Ralph Nader is an American attorney, author, lecturer, political activist, and four-time candidate for President of the Unitd States, having run as Green Party candidate in 1996 and 2000, and as an independent candidate in 2004 and 2008.
Areas of particular concern to Nader include consumer protection, humanitarianism, environmentalism, and democratic government. With grassroots democracy civic actions, gree politics and left-wing politics, he is reputed populist, harking to 19th century American populists and movements like Henry George's Geoism, or single land tax, which he referred to in his 2004 presidential election platform.
Nader graduated from The Gilbert School in 1951, followed by Princeton University four years later and then Harvard Law School. He served six months on active duty in the United States Army in 1959, then became a lawyer in Hartford, Connecticut. He was a professor of history and government at the University of Hartford from 1961 to 1963. In 1964, Nader moved to Washington, D.C., where he worked for Assistant Secretary of Labor Daniel Patrick Moynihan and also advised a United States Senate subcommittee on car safety. Nader has served on the faculty at the American University Washington College of Law.
Hundreds of young activists, inspired by Nader's work, came to DC to help him with other projects. They came to be known as "Nader's Raiders" and, under Nader, investigated government corruption, publishing dozens of books with their results:
- Nader's Raiders (Federal Trade Commission)
- Vanishing Air (National Air Pollution Control Administration)
- The Chemical Feast (Food and Drug Administration)
- The Interstate Commerce Omission (Interstate Commerce Commission)
- Old Age (nursing homes)
- The Water Lords (water pollution)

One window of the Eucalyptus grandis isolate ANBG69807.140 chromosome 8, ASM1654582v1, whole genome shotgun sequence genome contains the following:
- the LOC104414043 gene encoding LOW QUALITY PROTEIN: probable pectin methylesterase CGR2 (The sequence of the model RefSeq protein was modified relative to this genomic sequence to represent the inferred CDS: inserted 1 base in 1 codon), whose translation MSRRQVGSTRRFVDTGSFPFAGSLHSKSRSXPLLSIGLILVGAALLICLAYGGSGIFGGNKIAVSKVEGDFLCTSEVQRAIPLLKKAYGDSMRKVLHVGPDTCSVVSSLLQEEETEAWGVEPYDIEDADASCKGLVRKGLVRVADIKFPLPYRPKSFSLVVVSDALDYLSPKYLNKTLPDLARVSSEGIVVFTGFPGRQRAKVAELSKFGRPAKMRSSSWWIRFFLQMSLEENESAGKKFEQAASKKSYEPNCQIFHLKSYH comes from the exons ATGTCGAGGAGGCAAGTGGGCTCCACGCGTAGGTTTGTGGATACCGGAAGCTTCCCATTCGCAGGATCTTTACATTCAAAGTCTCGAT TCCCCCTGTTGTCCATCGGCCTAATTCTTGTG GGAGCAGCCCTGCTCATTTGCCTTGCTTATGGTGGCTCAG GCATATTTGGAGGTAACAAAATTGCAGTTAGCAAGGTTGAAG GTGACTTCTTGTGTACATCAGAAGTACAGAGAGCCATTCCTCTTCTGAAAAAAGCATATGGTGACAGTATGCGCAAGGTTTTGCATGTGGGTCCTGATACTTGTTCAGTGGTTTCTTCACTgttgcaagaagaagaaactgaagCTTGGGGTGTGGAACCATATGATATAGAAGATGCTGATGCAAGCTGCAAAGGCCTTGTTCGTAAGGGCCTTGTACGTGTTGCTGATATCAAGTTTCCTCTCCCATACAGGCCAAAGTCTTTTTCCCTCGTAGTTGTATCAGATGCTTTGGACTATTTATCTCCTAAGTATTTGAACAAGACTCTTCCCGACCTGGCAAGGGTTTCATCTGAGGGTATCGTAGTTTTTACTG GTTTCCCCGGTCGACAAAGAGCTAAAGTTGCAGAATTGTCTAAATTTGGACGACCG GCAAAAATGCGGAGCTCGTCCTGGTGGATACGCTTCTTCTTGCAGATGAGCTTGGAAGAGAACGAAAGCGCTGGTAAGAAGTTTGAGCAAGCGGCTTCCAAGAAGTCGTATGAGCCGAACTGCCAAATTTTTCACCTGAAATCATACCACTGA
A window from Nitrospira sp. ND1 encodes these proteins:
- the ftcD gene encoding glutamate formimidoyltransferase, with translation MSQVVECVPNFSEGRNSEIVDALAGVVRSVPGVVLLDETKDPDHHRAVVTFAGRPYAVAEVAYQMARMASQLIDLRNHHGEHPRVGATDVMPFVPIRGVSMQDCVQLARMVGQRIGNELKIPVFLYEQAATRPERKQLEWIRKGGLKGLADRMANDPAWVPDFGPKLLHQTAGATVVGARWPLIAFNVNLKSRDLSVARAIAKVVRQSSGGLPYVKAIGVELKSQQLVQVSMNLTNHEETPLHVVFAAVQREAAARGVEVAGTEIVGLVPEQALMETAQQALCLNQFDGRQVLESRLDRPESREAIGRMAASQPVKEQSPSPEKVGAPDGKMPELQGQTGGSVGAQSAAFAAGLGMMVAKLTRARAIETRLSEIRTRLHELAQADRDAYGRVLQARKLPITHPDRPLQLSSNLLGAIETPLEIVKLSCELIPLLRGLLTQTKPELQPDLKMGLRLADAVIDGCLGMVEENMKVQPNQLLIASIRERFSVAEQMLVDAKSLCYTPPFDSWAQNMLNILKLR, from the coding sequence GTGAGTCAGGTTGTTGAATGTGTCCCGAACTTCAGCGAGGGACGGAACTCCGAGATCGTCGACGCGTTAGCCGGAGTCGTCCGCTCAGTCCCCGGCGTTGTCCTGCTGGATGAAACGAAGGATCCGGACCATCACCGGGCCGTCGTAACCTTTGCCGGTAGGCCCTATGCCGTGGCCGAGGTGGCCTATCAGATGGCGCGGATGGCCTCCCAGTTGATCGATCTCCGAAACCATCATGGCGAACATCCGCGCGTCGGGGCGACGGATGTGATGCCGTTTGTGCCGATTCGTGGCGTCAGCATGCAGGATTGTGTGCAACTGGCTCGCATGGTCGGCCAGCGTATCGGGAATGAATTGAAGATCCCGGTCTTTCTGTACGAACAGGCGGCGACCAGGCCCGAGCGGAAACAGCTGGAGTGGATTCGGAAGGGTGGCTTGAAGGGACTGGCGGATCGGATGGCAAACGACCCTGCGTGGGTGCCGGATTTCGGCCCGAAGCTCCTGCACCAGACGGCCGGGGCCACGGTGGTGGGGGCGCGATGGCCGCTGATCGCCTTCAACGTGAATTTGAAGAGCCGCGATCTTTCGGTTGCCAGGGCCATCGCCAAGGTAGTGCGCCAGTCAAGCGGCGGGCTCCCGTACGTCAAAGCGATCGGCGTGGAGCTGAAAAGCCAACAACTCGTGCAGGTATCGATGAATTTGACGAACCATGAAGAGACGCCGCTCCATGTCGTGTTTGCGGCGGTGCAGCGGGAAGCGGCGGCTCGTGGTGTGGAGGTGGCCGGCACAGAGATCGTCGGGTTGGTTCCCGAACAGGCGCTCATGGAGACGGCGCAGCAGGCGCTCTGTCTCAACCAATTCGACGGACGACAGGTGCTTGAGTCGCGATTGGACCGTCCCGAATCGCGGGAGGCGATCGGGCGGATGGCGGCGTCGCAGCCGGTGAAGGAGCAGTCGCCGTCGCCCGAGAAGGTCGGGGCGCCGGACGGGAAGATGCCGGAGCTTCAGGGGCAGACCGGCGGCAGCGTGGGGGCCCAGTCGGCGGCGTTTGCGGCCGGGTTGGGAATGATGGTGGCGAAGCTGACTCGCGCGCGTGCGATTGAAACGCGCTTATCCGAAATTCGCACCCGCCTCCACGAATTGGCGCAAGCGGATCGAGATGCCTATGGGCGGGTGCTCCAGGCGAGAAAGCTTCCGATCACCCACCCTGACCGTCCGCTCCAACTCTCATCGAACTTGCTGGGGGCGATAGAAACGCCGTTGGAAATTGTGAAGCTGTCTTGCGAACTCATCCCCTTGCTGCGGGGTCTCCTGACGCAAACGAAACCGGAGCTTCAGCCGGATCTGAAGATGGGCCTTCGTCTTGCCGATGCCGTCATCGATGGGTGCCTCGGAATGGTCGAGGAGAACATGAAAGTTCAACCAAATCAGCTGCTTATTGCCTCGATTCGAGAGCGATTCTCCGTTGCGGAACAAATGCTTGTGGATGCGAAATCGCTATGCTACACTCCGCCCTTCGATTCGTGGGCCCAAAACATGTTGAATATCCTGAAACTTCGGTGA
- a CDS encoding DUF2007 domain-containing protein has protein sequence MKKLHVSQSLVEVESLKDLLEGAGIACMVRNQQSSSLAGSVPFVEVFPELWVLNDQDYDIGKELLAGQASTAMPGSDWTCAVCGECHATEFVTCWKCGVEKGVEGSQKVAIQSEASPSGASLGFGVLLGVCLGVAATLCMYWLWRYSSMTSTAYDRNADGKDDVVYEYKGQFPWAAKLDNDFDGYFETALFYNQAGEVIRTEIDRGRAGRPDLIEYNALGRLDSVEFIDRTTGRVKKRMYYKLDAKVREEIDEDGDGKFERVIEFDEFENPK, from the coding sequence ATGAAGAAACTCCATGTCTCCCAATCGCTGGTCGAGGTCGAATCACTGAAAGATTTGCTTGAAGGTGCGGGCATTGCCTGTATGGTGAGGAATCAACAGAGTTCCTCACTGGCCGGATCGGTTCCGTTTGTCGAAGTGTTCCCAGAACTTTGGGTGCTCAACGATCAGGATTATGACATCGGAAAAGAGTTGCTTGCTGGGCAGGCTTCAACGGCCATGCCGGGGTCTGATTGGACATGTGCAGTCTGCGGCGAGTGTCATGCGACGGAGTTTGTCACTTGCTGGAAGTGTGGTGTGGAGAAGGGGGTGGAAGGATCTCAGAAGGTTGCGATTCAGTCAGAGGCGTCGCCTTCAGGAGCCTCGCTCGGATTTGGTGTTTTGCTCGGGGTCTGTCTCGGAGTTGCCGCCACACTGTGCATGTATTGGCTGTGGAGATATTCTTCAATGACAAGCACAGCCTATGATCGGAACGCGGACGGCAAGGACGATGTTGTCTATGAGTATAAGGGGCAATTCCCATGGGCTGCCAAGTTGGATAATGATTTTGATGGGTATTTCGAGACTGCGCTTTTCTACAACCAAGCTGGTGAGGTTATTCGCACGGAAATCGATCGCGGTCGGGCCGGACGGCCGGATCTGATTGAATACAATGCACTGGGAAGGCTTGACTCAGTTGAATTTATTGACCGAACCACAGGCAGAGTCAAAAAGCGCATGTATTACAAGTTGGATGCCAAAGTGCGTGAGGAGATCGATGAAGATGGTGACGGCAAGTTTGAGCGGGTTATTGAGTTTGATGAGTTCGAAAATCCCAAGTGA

- Who Runs Congress? (Congress)
- Whistle Blowing (punishment of whistle blowers)
- The Big Boys (corporate executives)
- Collision Course (Federal Aviation Administration)
- No Contest (corporate lawyers)
- Destroy the Forest (Destruction of ecosystems worldwide)
- Operation: Nuclear (Making of a nuclear missile)
Nader speaks out against the Iraq War at a September 15, 2007, anti-war protest.
In 1971, Nader co-founded the nongovermental organization (NGO) Public Citizen with fellow public interest lawyer Alan Morrison as an umbrella orgnization for these projects. Today, Public Citizen has over 140,000 members and investigates congressional, health, environmental, economic and other issues. Nader wrote, "The consumer must be protected at times from his own indiscretion and vanity."
In the 1970s and 1980s Nader was a key leader in the antinuclear power movement. "By 1976, consumer advocate Ralph Nader, who later became allied with the environmental movement, 'stood as the titular head of opposition to nuclear energy'" He advocates the complete elimination of nuclear energy in favor of solar, tidal, wind and geothermal, citing environmental, worker safety, migrant labor, national security, disaster preparedness, foreign policy, government accountability and democratic governance issues to bolster his position.Nader was also a prominent supporter of the Airline Deregulation Act.
Nader has never married. Karen Croft, a writer who worked for Nader in the late 1970s at the Center for Study of Responsive Law, once asked him if he had ever considered getting married. "He said that at a certain point he had to decide whether to have a family or to have a career, that he couldn't have both," Croft recalled. "That's the kind of person he is. He couldn't have a wife — he's up all night reading the Congressional Record.
He has been described as a Christian by The Washington Post, though, as with most aspects of his personal life, Nader doesn't discuss his religion
This article incorporates text from the Wikipedia, the free encyclopedia.